The European Commission has named the 20 big hitters that will make up its High Level Expert Group on Sustainable Finance, tasked with helping “hardwire sustainability into EU financial policy”.
The body will be chaired by Christian Thimann, Axa’s group head of regulation, sustainability and insurance foresight, and Vice-Chair of the Financial Stability Board’s Task Force on Climate-related Financial Disclosures.
On the investment side, it also includes Magnus Billing, CEO of Swedish pension giant, Alecta; Philippe Zaouati, CEO of France’s Mirova; Michael Schmidt, a board member at Germany’s Deka Investment; Claudia Kruse, Managing Director of Global Responsible Investment and Governance at APG Asset Management; and Steve Waygood, Chief Responsible Investment Officer at Aviva Investors and a member of the FSB’s task force.
As well as investors, it includes:
• Mieczyslaw Groszek, Vice President of the Polish Banks Association
• Esko Kivisaari, Deputy Managing Director of the Federation of Finnish Financial Services
• David Harris, Head of Sustainable Business and Director of ESG at the London Stock Exchange Group
• Julie Becker, Member of the Executive Committee of the Luxembourg Stock Exchange
• Richard Mattison, CEO of Trucost, which was recently acquired by S&P Global
• Arlene McCarthy, Special Advisor to the Chairman, Bloomberg, AMC Strategy
• Stan Dupre, CEO of the 2° Investment Initiative
• Pascal Canfin, CEO of WWF France
• Ingrid Holmes, Director of E3G
• Anne-Catherine Husson-Traore, CEO of France’s Novethic
• Sean Kidney, CEO of the Climate Bonds Initiative
• Flavia Micilotta, Executive Director of Eurosif
• Myriam Vander Stichele, Senior Researcher at SOMO
• Paul Fisher, a senior associate at the *University of Cambridge*There were 103 eligible applications to join the working group.
A number of development banks, macro-prudential supervisors and other stakeholders have been invited to be formal observers. These include the European Investment Bank, the Nordic Investment Bank, the European Systematic Risk Board, the International Capital Markets Association, the European Environment Agency and the UN’s Environment Programme.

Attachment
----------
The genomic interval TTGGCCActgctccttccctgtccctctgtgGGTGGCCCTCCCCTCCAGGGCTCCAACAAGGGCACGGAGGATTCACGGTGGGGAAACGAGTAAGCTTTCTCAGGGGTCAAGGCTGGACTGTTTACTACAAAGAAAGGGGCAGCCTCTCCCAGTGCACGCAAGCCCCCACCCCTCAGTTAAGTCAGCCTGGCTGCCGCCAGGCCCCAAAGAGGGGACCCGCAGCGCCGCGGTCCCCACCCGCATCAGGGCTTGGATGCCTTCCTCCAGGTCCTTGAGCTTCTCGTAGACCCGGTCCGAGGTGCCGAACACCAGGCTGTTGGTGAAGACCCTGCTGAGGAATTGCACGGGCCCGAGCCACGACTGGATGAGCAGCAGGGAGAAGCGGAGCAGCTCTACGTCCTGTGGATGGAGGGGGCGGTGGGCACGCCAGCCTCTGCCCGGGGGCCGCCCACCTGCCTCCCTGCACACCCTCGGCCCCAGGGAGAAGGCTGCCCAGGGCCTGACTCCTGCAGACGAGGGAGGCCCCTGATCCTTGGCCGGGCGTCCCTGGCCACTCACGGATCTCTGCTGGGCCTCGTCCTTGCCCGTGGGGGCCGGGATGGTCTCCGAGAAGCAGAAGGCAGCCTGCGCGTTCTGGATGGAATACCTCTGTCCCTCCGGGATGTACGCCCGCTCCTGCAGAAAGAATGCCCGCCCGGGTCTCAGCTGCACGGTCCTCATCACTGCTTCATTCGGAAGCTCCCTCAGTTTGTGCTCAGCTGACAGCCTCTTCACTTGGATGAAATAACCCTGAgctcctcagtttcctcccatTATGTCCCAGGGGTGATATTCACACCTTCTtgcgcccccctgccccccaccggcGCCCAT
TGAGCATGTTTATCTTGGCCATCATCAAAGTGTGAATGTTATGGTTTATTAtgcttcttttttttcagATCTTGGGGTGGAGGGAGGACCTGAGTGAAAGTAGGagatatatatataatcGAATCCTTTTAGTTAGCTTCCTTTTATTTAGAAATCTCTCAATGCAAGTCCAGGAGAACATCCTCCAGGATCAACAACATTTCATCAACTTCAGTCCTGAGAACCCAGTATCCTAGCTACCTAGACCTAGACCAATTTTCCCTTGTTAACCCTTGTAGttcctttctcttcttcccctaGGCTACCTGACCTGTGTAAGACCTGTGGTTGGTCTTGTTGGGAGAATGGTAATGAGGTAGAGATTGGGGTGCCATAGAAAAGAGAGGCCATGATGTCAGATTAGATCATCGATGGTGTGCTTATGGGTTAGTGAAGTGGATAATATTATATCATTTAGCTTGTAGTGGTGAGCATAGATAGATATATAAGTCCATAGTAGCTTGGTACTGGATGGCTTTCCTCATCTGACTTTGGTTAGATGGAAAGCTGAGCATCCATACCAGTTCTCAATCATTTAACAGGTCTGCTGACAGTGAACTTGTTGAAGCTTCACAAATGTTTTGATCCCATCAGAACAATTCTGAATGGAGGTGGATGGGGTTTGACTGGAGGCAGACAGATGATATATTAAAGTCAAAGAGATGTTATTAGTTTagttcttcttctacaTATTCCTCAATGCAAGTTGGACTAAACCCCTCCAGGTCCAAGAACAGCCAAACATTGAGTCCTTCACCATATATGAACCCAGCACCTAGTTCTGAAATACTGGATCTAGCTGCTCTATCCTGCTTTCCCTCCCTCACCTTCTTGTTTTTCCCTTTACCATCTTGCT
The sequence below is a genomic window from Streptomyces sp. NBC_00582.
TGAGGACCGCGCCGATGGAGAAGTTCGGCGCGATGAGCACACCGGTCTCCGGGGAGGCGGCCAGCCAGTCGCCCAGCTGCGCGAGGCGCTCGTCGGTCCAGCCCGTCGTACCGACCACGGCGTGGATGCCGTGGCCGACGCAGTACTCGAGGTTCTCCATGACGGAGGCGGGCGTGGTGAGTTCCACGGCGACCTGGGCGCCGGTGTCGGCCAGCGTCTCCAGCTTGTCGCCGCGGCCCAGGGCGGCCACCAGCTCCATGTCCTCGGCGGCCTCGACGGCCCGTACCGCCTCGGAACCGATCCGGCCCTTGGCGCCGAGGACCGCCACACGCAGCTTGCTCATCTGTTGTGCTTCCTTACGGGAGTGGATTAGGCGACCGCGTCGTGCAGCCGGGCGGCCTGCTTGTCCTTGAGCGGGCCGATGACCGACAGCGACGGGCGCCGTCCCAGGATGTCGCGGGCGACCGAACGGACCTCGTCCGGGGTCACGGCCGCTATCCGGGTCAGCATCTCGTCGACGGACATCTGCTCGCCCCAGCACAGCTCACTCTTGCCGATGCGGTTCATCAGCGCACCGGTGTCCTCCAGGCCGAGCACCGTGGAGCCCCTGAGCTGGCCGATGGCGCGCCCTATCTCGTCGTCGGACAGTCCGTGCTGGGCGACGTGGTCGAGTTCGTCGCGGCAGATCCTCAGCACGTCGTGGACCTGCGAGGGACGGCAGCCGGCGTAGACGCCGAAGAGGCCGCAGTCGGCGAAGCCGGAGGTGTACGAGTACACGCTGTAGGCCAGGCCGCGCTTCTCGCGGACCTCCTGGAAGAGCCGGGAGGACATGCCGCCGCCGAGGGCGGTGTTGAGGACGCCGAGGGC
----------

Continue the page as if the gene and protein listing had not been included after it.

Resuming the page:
In a statement, the Commission said the working group would “provide advice on how the EU should design appropriate and proportionate financial policies, incentives and signals for financial institutions, corporate capital-raisers and markets. It will also suggest how such reforms could complement public finance support most effectively”.
“An EU strategy on sustainable finance should identify, prioritise and sequence the ways in which EU financial policy reform can: 1. Steer the flow of public and private capital towards sustainable investments; 2. Explore effective and operational steps that financial institutions and supervisors should take to protect the stability of the financial system from risks related to the environment; and 3. Deploy these policies on a pan-European scale,” it concluded.
The working group will meet throughout the year, producing an interim report in the summer to lay out the higher level issues being addressed, and the tools that may be considered. In December 2017, it is expected to submit a final report containing recommendations on how to integrate sustainability considerations into EU financial regulations. Both reports will be public.
Jyrki Katainen, Vice-President for Jobs, Growth, Investment and Competitiveness at the Commission, said: “Europe needs to develop a proactive and coherent strategy to anchor sustainability in financial regulation and policy-making. This is crucial for jobs, growth and competitiveness. The Expert Group report has the potential to make a landmark contribution to shaping European policy”.